NIMBYs, Design Flaws, History, and Rail Transit

Where Do We Go From Here?
Where Do We Go From Here? | Public domain source

Even as the Los Angeles Times -- and plenty of transit riders -- celebrated the opening of the first leg of the Expo Line toward Santa Monica, unknowns lingered for rail transit in L.A.

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There are unknowns at the Metropolitan Transportation Authority's headquarters. Mayor Villaraigosa's term as chairman of the Metro's board is ending. His replacement in July will be Supervisor Michael Antonovich, a skeptic of the mayor's and Metro's priorities for rail transit.

In April, Antonovich called the mayor's funding plan for future projects "gang rape" because the sales tax extension Villaraigosa supports -- to build 30 years of improvements in 10 years -- would, according to Antonovich, fund projects that benefit the city of Los Angeles more than the rest of the county. Supervisors Gloria Molina and Mark Ridley-Thomas -- also a Metro board member -- have made similar objections.

There are unknowns in the new Expo Line. On Sunday, the Times expanded its earlier investigation into problems with the Expo Line/Blue Line junction at Washington Boulevard and Flower Street. A tight curve, unusual wear on tracks and train wheels, and the potential derailment of trains cast doubt over what is already the most heavily traveled component in Metro' rail system.

There are unknowns in the communities to which rail may come. Beverly Hills' opposition to the routing of the Purple Line subway has had the most attention, reminding observers of the decades-long feud between Caltrans and South Pasadena. But La Palma in Orange County also has lined up against trains -- in this case, light rail along a corridor that is essential for making Metro's rail network truly regional.

From 1901 until 1961, Pacific Electric cars ran from central Orange County through southeast Los Angele County along a diagonal from Santa Ana to Watts Junction and the industrial district south of downtown. That right-of-way -- or considerable stretches of it -- still exists, angling through one of the most densely populated parts of Southern California and still a center of manufacturing jobs. Since 2005, La Palma City Council members have opposed bringing rail transit through their neighborhoods. Other cities may raise similar objections after Metro concludes a "scoping" process for reuse of the right-of-way.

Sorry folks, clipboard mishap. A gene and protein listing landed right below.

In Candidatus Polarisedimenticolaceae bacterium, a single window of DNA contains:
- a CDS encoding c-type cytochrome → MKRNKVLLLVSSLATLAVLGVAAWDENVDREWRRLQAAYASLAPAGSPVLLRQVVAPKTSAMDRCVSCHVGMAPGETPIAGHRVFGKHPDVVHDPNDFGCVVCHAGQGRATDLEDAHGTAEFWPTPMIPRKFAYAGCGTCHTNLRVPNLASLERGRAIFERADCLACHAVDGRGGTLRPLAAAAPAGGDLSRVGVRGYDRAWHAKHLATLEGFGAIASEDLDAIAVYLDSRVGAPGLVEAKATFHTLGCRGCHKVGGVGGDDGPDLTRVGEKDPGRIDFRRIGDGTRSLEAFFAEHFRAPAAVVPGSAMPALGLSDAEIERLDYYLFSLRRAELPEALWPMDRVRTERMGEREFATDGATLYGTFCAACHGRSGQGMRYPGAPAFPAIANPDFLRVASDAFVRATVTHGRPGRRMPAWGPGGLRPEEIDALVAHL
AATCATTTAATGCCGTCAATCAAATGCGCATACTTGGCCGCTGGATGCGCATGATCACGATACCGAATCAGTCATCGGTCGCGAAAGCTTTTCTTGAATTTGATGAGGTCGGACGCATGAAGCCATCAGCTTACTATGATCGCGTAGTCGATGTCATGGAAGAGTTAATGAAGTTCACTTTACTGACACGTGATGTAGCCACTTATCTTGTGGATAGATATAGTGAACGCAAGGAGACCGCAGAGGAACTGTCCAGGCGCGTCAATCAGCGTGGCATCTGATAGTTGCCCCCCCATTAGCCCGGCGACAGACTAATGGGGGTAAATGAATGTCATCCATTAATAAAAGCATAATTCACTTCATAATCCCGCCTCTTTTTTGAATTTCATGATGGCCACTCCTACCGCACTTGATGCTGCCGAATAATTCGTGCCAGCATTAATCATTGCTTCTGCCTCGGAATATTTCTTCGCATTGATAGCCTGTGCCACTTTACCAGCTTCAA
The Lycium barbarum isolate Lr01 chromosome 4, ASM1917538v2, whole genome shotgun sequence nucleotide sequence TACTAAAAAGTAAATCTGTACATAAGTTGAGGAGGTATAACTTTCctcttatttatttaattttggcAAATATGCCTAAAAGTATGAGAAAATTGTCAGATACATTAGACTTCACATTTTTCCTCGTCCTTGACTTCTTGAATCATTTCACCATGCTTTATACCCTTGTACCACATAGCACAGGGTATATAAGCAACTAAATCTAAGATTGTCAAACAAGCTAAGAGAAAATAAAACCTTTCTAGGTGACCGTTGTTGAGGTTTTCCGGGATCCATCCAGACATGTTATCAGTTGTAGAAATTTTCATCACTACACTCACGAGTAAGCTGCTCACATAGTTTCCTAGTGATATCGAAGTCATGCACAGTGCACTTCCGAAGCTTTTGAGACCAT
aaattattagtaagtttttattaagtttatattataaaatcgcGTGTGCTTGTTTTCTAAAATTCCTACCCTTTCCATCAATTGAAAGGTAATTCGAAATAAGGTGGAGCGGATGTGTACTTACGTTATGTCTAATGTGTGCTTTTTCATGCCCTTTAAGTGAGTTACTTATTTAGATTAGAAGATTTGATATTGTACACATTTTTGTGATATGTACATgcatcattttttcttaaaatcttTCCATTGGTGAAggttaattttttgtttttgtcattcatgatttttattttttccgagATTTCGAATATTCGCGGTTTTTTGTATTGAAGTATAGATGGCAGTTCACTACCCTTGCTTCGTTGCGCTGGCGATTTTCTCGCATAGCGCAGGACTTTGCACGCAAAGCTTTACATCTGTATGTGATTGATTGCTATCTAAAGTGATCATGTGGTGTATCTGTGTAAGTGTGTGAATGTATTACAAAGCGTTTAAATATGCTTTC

Their opposition may force Metro to give up any reuse of the trans-county right-of-way, leaving southeast residents poorly served by rail transit.

But there are unknowns for any expansion of light rail. For one, we're running out of the abandoned or disused rail lines that have been cheaply and quickly repurposed for light rail. The network we have -- except for the unusual circumstance of the Green Line -- is mostly built on the footprint of 19th-century steam railways and early 20th century electric lines. Then, most of the interurban rail lines in Los Angeles County fanned out west to the ocean from downtown, north to the San Fernando Valley, and northeast to Pasadena and Monrovia. Despite the need for better, faster transit in those neighborhoods, hardly any of that rail network is available for reuse. And the costs -- political as well as financial -- would be high.

Metro's rail network isn't where it needs to be, but where it can be. Too much of it pokes along at bus-like speeds on city streets, stopping at every station and most red lights. Some of it was built fast and cheap, and the effects of that have already begun to show. Future replacement costs aren't discussed when opening day ribbons are being cut.

After the celebration is over, we have the rail network that history, politics, NIMBYs, and the changing enthusiasms of federal funders have given us.

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